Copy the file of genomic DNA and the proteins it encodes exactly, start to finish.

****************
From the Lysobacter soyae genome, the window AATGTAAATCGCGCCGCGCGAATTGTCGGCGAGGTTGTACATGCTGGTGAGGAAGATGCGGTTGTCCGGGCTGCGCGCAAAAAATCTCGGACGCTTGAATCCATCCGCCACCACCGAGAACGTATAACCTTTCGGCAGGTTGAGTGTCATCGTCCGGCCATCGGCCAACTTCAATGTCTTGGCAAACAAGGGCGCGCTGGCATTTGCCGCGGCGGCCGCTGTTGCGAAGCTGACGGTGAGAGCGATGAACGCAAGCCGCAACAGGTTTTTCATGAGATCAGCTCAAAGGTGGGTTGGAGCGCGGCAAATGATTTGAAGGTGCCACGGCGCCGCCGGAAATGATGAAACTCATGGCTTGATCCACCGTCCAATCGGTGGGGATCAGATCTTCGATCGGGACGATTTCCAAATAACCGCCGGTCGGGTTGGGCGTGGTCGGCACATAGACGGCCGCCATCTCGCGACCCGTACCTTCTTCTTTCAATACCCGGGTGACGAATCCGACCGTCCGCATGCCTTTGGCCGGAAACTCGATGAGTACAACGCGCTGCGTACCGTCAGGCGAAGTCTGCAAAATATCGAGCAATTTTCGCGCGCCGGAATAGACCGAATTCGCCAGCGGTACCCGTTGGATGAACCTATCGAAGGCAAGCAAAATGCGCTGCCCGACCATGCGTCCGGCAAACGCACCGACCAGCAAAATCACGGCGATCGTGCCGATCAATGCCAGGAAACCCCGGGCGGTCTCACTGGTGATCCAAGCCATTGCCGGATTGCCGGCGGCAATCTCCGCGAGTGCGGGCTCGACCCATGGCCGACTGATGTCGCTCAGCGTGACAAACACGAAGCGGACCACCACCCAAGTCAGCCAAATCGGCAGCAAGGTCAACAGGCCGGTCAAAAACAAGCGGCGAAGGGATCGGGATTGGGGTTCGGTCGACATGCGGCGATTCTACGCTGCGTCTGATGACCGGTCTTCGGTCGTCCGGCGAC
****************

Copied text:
From the Lysobacter soyae genome, the window AATGTAAATCGCGCCGCGCGAATTGTCGGCGAGGTTGTACATGCTGGTGAGGAAGATGCGGTTGTCCGGGCTGCGCGCAAAAAATCTCGGACGCTTGAATCCATCCGCCACCACCGAGAACGTATAACCTTTCGGCAGGTTGAGTGTCATCGTCCGGCCATCGGCCAACTTCAATGTCTTGGCAAACAAGGGCGCGCTGGCATTTGCCGCGGCGGCCGCTGTTGCGAAGCTGACGGTGAGAGCGATGAACGCAAGCCGCAACAGGTTTTTCATGAGATCAGCTCAAAGGTGGGTTGGAGCGCGGCAAATGATTTGAAGGTGCCACGGCGCCGCCGGAAATGATGAAACTCATGGCTTGATCCACCGTCCAATCGGTGGGGATCAGATCTTCGATCGGGACGATTTCCAAATAACCGCCGGTCGGGTTGGGCGTGGTCGGCACATAGACGGCCGCCATCTCGCGACCCGTACCTTCTTCTTTCAATACCCGGGTGACGAATCCGACCGTCCGCATGCCTTTGGCCGGAAACTCGATGAGTACAACGCGCTGCGTACCGTCAGGCGAAGTCTGCAAAATATCGAGCAATTTTCGCGCGCCGGAATAGACCGAATTCGCCAGCGGTACCCGTTGGATGAACCTATCGAAGGCAAGCAAAATGCGCTGCCCGACCATGCGTCCGGCAAACGCACCGACCAGCAAAATCACGGCGATCGTGCCGATCAATGCCAGGAAACCCCGGGCGGTCTCACTGGTGATCCAAGCCATTGCCGGATTGCCGGCGGCAATCTCCGCGAGTGCGGGCTCGACCCATGGCCGACTGATGTCGCTCAGCGTGACAAACACGAAGCGGACCACCACCCAAGTCAGCCAAATCGGCAGCAAGGTCAACAGGCCGGTCAAAAACAAGCGGCGAAGGGATCGGGATTGGGGTTCGGTCGACATGCGGCGATTCTACGCTGCGTCTGATGACCGGTCTTCGGTCGTCCGGCGAC